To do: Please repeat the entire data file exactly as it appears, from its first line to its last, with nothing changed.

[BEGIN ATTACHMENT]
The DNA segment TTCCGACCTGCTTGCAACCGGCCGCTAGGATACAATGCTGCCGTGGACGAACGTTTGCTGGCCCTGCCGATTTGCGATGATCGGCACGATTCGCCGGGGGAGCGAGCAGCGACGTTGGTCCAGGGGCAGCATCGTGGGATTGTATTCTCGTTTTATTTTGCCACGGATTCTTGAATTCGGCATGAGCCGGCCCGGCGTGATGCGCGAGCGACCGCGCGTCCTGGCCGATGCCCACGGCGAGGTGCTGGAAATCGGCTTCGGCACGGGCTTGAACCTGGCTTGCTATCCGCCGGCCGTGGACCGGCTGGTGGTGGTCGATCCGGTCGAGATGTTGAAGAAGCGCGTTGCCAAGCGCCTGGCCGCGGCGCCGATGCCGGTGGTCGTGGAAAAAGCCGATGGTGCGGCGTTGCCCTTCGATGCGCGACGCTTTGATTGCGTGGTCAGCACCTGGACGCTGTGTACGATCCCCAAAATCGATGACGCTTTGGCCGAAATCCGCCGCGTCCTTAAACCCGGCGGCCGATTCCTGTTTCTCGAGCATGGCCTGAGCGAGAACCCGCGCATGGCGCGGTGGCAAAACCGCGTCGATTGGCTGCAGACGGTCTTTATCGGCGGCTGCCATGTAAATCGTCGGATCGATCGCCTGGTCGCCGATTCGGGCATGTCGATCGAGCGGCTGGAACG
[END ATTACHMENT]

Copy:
The DNA segment TTCCGACCTGCTTGCAACCGGCCGCTAGGATACAATGCTGCCGTGGACGAACGTTTGCTGGCCCTGCCGATTTGCGATGATCGGCACGATTCGCCGGGGGAGCGAGCAGCGACGTTGGTCCAGGGGCAGCATCGTGGGATTGTATTCTCGTTTTATTTTGCCACGGATTCTTGAATTCGGCATGAGCCGGCCCGGCGTGATGCGCGAGCGACCGCGCGTCCTGGCCGATGCCCACGGCGAGGTGCTGGAAATCGGCTTCGGCACGGGCTTGAACCTGGCTTGCTATCCGCCGGCCGTGGACCGGCTGGTGGTGGTCGATCCGGTCGAGATGTTGAAGAAGCGCGTTGCCAAGCGCCTGGCCGCGGCGCCGATGCCGGTGGTCGTGGAAAAAGCCGATGGTGCGGCGTTGCCCTTCGATGCGCGACGCTTTGATTGCGTGGTCAGCACCTGGACGCTGTGTACGATCCCCAAAATCGATGACGCTTTGGCCGAAATCCGCCGCGTCCTTAAACCCGGCGGCCGATTCCTGTTTCTCGAGCATGGCCTGAGCGAGAACCCGCGCATGGCGCGGTGGCAAAACCGCGTCGATTGGCTGCAGACGGTCTTTATCGGCGGCTGCCATGTAAATCGTCGGATCGATCGCCTGGTCGCCGATTCGGGCATGTCGATCGAGCGGCTGGAACG